A major storm has impacted the Peoria area. Hundreds of power poles and wires are down, and some streets have been closed off as state and local officials attempt to clear debris. Up the road, a major sub-transmission line has been damaged, impacting electric service for thousands of customers. Local officials estimate it will be at least three hours before Ameren Illinois trucks will be allowed in to inspect the damaged equipment and begin to repair it.

But soon, the low hum of an unmanned aircraft whirs above as workers back at the operating center get their first peak—on video—of the scene that awaits their crews.

As a company focused on continuous improvement, Ameren Illinois actively searches for commercially available technology and new ideas to improve customer service and enhance our natural gas and electric service delivery.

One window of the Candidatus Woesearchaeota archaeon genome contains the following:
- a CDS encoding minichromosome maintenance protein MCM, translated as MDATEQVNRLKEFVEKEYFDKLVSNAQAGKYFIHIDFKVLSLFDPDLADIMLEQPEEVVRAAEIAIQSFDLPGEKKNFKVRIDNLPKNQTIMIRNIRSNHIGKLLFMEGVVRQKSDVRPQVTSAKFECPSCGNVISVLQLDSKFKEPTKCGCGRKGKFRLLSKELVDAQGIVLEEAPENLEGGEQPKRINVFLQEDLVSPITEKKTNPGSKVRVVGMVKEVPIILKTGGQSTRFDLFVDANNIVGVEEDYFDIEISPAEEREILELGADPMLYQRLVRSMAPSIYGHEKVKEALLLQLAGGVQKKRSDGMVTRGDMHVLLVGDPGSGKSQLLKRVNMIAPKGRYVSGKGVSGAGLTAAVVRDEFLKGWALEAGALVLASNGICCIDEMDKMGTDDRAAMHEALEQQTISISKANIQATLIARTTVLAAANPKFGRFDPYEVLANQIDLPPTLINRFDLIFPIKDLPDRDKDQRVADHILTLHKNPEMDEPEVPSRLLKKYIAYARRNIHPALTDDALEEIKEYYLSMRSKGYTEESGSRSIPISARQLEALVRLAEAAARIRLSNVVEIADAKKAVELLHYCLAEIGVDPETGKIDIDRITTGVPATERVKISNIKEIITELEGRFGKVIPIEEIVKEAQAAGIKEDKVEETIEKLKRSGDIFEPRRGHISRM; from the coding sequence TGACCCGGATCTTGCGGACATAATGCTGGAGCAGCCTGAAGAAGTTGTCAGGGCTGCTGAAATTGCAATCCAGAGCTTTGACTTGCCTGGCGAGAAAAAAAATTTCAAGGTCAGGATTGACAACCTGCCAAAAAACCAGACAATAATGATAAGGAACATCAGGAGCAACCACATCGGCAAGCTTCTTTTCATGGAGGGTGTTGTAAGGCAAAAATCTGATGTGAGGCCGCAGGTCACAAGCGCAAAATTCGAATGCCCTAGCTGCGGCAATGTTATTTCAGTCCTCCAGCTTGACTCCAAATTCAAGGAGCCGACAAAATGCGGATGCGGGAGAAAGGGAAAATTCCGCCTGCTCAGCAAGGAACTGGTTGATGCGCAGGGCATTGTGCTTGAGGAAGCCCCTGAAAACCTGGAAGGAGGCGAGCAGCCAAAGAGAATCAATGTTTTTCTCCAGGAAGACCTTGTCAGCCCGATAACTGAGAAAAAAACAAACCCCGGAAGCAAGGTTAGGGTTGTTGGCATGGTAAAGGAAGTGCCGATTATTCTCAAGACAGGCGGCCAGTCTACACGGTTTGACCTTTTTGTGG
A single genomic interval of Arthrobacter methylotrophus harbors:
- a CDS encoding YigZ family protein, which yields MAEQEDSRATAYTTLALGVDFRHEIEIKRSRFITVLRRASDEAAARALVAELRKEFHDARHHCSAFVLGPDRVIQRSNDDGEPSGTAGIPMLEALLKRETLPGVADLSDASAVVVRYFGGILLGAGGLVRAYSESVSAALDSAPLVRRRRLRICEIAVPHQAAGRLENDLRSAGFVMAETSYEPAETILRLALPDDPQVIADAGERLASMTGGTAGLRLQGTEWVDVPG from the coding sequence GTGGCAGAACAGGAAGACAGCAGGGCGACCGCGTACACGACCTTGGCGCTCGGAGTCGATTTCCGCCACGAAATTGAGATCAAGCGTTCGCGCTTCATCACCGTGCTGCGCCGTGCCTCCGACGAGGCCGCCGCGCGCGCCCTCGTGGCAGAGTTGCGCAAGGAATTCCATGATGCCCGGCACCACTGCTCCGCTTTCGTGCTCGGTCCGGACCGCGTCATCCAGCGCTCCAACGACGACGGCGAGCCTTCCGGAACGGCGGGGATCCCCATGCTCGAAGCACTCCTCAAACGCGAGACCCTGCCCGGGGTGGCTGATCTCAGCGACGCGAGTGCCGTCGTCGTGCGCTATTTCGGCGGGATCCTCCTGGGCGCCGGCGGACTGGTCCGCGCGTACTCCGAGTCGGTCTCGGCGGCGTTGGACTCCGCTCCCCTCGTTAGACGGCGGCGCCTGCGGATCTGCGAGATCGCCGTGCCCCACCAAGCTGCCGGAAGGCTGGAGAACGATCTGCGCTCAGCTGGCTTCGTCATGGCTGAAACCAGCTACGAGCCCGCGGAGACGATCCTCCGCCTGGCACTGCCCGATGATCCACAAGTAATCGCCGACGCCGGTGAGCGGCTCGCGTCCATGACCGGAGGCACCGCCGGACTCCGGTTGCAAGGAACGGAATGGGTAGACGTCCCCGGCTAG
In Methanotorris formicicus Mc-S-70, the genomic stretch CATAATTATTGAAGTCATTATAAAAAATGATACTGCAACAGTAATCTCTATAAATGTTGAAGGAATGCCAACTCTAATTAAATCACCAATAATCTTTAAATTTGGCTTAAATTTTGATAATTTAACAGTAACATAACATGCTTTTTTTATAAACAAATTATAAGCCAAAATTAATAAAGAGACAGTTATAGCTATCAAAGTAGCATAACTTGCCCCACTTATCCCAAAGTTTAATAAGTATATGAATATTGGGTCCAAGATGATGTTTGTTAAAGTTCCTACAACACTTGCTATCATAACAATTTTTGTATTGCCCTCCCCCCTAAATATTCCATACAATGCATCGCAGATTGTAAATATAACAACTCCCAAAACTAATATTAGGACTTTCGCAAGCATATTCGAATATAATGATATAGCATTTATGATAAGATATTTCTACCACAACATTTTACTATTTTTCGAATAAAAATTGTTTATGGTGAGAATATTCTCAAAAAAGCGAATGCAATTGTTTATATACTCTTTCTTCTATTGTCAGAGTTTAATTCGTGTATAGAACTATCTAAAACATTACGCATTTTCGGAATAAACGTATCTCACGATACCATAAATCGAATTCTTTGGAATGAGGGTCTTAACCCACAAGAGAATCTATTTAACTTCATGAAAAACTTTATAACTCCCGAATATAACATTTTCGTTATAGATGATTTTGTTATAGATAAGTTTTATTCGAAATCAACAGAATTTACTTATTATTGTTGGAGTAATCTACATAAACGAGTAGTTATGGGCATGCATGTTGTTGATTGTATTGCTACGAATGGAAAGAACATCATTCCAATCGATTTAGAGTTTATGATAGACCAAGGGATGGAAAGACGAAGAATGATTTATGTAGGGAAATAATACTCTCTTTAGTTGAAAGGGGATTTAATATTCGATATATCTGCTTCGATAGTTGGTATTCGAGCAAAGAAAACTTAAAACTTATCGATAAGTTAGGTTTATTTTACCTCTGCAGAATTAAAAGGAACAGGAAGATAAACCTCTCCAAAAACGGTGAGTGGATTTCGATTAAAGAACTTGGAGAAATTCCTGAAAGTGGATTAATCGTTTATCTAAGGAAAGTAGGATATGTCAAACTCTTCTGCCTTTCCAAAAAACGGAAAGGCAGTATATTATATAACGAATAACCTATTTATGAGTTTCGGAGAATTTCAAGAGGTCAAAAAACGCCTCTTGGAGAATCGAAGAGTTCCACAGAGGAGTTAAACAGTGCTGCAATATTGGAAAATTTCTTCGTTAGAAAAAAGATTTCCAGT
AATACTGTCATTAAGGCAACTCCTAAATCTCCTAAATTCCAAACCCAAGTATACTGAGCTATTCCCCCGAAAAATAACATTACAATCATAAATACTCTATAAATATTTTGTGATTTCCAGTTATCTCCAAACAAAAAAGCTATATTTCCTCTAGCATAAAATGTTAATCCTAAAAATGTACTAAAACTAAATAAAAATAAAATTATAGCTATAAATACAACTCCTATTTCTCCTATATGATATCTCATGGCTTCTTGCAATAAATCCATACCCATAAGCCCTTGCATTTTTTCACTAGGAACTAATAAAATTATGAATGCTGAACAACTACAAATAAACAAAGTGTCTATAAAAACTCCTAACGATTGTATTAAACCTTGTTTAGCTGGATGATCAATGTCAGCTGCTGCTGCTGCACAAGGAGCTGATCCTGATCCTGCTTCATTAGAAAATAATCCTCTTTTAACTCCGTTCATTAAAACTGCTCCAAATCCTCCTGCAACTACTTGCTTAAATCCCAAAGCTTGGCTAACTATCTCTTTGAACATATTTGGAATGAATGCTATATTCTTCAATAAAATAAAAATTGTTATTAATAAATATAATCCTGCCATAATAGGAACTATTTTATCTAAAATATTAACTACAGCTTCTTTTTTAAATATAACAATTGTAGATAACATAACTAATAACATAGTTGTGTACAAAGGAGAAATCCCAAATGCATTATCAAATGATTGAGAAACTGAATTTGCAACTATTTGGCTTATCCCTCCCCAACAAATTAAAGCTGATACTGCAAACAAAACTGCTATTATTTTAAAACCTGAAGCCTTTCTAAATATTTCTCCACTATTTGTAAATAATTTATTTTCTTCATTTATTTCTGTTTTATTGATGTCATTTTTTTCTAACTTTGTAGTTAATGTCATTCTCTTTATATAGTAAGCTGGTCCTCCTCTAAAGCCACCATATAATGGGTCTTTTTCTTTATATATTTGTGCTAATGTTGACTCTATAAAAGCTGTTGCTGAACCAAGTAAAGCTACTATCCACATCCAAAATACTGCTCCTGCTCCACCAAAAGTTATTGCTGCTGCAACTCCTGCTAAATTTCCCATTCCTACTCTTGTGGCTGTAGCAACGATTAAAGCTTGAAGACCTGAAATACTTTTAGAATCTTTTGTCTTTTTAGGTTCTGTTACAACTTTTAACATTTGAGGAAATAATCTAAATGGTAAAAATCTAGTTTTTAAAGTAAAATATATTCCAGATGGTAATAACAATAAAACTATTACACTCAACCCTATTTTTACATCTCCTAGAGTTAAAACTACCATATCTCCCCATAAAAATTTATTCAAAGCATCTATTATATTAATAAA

For the past 18 months, a team of coworkers has studied how drones could be implemented in daily operations, as well as post-storm restoration efforts. The technology has been available for some time, but the Federal Aviation Administration had long required an individual drone operator to obtain a pilot’s license. The agency recently changed its requirements, and now would-be pilots must pass a test before being able to legally fly a drone.

We are excited about the use of drone technology and can see a number of ways we can use it to benefit our business and residential customers:

Our goal is to eventually have a drone in every operating center, with coworkers properly trained to operate the technology. iBi

Daetta Jones is Director of Division Operations for Ameren Illinois.